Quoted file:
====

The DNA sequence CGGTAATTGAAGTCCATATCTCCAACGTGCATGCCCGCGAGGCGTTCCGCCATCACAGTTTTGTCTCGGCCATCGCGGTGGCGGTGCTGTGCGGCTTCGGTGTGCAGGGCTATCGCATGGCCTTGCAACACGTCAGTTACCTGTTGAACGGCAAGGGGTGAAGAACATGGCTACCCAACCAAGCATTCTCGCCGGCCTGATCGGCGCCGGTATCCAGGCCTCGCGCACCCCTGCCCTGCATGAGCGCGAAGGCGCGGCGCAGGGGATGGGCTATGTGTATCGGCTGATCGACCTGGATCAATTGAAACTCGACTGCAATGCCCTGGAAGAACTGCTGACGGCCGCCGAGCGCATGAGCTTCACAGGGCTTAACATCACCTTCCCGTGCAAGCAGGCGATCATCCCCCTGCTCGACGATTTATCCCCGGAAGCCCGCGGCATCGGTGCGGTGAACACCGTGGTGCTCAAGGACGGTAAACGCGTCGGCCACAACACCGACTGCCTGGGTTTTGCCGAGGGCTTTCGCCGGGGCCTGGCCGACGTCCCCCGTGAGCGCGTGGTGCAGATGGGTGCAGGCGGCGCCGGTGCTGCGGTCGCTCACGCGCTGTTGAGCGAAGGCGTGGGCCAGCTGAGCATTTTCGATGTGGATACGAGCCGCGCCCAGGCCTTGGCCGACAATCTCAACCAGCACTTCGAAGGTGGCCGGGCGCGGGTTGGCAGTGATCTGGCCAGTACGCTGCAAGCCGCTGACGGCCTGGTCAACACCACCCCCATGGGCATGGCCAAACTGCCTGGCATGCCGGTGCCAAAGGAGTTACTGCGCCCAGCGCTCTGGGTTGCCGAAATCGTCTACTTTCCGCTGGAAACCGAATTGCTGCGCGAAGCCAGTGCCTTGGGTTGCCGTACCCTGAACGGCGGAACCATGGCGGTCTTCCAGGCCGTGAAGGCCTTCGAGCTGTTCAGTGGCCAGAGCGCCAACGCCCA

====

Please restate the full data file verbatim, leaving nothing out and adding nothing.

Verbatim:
The DNA sequence CGGTAATTGAAGTCCATATCTCCAACGTGCATGCCCGCGAGGCGTTCCGCCATCACAGTTTTGTCTCGGCCATCGCGGTGGCGGTGCTGTGCGGCTTCGGTGTGCAGGGCTATCGCATGGCCTTGCAACACGTCAGTTACCTGTTGAACGGCAAGGGGTGAAGAACATGGCTACCCAACCAAGCATTCTCGCCGGCCTGATCGGCGCCGGTATCCAGGCCTCGCGCACCCCTGCCCTGCATGAGCGCGAAGGCGCGGCGCAGGGGATGGGCTATGTGTATCGGCTGATCGACCTGGATCAATTGAAACTCGACTGCAATGCCCTGGAAGAACTGCTGACGGCCGCCGAGCGCATGAGCTTCACAGGGCTTAACATCACCTTCCCGTGCAAGCAGGCGATCATCCCCCTGCTCGACGATTTATCCCCGGAAGCCCGCGGCATCGGTGCGGTGAACACCGTGGTGCTCAAGGACGGTAAACGCGTCGGCCACAACACCGACTGCCTGGGTTTTGCCGAGGGCTTTCGCCGGGGCCTGGCCGACGTCCCCCGTGAGCGCGTGGTGCAGATGGGTGCAGGCGGCGCCGGTGCTGCGGTCGCTCACGCGCTGTTGAGCGAAGGCGTGGGCCAGCTGAGCATTTTCGATGTGGATACGAGCCGCGCCCAGGCCTTGGCCGACAATCTCAACCAGCACTTCGAAGGTGGCCGGGCGCGGGTTGGCAGTGATCTGGCCAGTACGCTGCAAGCCGCTGACGGCCTGGTCAACACCACCCCCATGGGCATGGCCAAACTGCCTGGCATGCCGGTGCCAAAGGAGTTACTGCGCCCAGCGCTCTGGGTTGCCGAAATCGTCTACTTTCCGCTGGAAACCGAATTGCTGCGCGAAGCCAGTGCCTTGGGTTGCCGTACCCTGAACGGCGGAACCATGGCGGTCTTCCAGGCCGTGAAGGCCTTCGAGCTGTTCAGTGGCCAGAGCGCCAACGCCCA